In the last few decades there has been a language shift from Palenquero to Spanish, and for this reason the number of native speakers has dropped significantly. It is estimated that only about half of the town speaks Palenquero fluently, that 88.7 percent of high school students use Spanish as their first language, and that only 15 percent of those students have frequent access to the Palenquero language outside school. One of the reasons for this shift, is that many Palenqueros traveled outside of their town to work in nearby banana plantations, where they were discriminated and ostracized for speaking their language by Spanish speakers; which until that time they had little to no interaction with. Another reason for the language shift, is due to accessibility with the rest of Colombia through the media.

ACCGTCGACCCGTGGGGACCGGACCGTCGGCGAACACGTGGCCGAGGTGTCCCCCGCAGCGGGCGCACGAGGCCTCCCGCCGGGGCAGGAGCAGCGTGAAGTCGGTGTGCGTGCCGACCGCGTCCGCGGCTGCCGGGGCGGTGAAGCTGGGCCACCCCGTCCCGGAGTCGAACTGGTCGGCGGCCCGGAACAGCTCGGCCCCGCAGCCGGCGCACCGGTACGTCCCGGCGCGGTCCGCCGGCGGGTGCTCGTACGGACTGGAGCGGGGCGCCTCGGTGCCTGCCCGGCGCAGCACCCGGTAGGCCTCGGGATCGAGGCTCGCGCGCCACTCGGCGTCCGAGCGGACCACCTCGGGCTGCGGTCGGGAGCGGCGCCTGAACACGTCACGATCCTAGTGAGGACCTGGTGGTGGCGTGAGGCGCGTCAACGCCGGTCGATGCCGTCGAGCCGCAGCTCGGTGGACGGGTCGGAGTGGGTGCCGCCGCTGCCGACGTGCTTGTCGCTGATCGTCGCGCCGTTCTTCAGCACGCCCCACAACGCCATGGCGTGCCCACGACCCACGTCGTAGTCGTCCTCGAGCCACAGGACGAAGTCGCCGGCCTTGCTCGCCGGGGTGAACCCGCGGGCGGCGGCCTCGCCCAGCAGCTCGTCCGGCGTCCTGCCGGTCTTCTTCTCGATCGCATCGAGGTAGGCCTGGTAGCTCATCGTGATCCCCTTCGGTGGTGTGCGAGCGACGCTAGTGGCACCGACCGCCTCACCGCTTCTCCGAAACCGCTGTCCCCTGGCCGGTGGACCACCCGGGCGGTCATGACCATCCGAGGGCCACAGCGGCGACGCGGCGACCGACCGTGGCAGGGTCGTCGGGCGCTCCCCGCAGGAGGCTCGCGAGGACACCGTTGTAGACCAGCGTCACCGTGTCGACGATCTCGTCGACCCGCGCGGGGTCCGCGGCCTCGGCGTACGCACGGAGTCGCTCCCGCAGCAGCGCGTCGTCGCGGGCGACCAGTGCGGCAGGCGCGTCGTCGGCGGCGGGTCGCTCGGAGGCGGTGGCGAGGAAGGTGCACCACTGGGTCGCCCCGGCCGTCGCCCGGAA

However, with accessibility to the rest of Colombia via television and radio, also came accessibility to various cultures in Africa. Cultural interactions between Palenque and Africa have strengthened the black pride and consciousness of Palenqueros, which has also given the community an urgency to preserve the language. Many young musicians perform champeta songs in the Palenquero language; champeta is a popular genre of music which mixes Palenquero folklore and West/Central African genres such as soukous and highlife. Palenquero has also been made a mandatory language in schools, and linguists have also created the first dictionary of the language with the help of the towns elders. Recent studies have found a trend in younger generations, welcoming the concept of bilingualism.